The BBC-funded Local Democracy Reporting Service has expanded to Northern Ireland, where journalists have watched with an “envious gaze” since the scheme launched in the rest of the UK almost two years ago.
The expansion has created five-and-a-half new full-time-equivalent roles, bringing the total number of LDRs to 150 – the target set by the BBC and the News Media Association at the scheme’s inception in 2017.
- April 1, 2020
- March 31, 2020
- March 31, 2020
Eleven news organisations representing more than 35 print, online and broadcast titles have signed up as partners to use the new reporters’ stories, which will cover 11 council areas.
LDRs Jessica Black and Michael Kenwood (both pictured) are based in Reach’s Belfast Live newsroom, and Black was the first to file a story from the area last week about an ice bowl regeneration.
Belfast Live editor Chris Sherrard said: “The Local Democracy Reporting Service is something we have watched with an envious gaze our colleagues in England, Scotland and Wales pursue with excellence since its implementation.
“Being part of that has been a goal of all those in Northern Ireland who hold the virtue of scrutinising local government dearly.
“We’re delighted to be at the point we are now where that process can begin in earnest.
“The real beneficiaries of this, of course, will be the people living in these council areas who will now get to read about everything that is relevant to them and their lives.”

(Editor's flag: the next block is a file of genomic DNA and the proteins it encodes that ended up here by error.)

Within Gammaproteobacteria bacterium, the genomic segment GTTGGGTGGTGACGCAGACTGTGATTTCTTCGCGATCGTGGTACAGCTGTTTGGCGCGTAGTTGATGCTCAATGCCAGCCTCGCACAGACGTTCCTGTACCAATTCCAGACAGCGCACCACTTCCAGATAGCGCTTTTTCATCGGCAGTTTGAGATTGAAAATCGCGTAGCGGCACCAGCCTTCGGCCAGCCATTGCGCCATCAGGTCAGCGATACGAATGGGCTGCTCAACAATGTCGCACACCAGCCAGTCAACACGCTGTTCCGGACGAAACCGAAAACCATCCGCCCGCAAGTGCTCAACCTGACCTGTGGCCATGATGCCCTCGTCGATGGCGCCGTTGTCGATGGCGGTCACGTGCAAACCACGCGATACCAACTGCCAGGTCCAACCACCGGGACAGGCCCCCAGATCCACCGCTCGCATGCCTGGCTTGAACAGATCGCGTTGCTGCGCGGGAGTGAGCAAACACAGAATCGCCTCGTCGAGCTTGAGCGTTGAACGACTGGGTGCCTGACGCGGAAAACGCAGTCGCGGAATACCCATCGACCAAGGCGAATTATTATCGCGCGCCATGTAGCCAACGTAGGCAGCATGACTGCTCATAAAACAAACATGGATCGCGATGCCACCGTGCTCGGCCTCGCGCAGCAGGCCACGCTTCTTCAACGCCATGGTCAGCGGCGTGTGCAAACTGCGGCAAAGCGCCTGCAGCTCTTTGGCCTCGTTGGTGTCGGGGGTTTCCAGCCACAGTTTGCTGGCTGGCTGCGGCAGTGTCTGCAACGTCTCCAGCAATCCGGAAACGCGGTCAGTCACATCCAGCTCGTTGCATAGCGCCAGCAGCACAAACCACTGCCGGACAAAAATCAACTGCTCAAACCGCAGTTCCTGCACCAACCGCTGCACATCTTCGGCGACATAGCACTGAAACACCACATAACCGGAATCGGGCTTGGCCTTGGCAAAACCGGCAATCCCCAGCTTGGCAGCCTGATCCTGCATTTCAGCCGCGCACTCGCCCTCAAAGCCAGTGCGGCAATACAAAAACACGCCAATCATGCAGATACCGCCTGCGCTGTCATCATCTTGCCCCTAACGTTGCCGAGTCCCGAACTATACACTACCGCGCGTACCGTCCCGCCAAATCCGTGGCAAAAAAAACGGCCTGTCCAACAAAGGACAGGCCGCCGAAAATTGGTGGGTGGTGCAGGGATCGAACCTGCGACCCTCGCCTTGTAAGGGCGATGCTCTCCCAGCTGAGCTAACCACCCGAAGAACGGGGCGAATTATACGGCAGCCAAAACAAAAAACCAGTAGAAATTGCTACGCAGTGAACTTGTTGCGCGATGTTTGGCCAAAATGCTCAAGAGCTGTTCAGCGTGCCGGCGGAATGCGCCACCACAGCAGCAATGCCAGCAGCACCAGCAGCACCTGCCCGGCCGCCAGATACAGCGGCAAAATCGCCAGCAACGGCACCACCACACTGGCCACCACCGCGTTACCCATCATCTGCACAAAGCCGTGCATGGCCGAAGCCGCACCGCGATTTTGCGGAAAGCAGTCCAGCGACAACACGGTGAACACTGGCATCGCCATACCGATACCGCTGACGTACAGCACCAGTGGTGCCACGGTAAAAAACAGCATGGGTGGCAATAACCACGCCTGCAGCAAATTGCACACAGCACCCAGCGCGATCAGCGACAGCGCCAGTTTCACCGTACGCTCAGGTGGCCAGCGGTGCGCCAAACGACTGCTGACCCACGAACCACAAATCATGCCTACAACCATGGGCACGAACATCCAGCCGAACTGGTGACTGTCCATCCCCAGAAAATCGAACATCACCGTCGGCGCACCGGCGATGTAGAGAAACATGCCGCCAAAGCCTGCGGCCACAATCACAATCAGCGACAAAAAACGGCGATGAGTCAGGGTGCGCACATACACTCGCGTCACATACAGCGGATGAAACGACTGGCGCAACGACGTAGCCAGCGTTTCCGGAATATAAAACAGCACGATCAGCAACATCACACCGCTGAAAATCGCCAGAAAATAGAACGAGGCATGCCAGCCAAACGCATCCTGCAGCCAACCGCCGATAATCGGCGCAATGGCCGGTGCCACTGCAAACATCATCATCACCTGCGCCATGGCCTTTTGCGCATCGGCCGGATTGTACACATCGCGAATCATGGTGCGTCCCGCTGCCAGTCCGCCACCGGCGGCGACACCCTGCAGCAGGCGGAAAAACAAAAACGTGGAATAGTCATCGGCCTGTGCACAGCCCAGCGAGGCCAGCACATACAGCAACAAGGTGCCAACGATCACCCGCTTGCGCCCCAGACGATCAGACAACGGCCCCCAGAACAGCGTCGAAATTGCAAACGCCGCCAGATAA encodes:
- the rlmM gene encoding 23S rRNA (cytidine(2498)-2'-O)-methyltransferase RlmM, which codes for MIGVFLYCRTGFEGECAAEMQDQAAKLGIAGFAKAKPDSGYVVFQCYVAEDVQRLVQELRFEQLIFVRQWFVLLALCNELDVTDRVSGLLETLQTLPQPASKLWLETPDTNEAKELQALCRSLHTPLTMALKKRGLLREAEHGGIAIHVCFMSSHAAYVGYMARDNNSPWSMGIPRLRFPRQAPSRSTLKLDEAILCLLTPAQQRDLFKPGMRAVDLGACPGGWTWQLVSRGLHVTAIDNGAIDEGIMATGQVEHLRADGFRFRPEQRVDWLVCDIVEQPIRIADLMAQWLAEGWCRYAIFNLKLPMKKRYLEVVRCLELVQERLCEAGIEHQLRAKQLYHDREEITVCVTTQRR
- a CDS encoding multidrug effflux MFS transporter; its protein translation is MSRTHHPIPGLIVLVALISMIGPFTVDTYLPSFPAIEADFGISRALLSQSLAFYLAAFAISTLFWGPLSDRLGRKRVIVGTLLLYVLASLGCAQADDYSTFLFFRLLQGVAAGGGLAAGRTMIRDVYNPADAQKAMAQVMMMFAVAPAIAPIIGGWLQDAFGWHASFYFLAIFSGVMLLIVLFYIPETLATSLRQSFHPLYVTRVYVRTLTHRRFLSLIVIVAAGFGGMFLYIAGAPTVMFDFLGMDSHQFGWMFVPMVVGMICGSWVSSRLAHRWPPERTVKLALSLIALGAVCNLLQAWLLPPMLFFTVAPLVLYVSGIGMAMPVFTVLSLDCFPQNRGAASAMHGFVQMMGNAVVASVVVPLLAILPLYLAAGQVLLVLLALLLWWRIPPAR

Another reporter, Tanya Fowles, has started work at Newsquest’s the Impartial Reporter while recruitment for further roles to be based in JPI Media newsrooms has begun.
Although three pilot roles were put in place last year, the Northern Ireland launch was delayed due to “some resistance” resulting from differences in the local news market and structure of local government, the BBC has previously said.
BBC Northern Ireland head of news Adam Smyth said getting the scheme off the ground had fostered an “unprecedented” level of co-operation between the BBC and local newspaper industry “and can only benefit local democracy”.
“I have no doubt the scheme will advance public service journalism and I look forward to the community gaining greater insights into the workings of our district councils,” he said.
The Local News Partnership was developed by the BBC and the NMA in conjunction with the wider news industry to support local public interest journalism.
Its LDRs have now filed more than 100,000 stories, which are made available to the BBC and the more than 950 local news outlets in the partnership.
The BBC opened the scheme to UK news platforms aimed at black, Asian and minority ethnic communities last month to help their journalism reach a wider audience.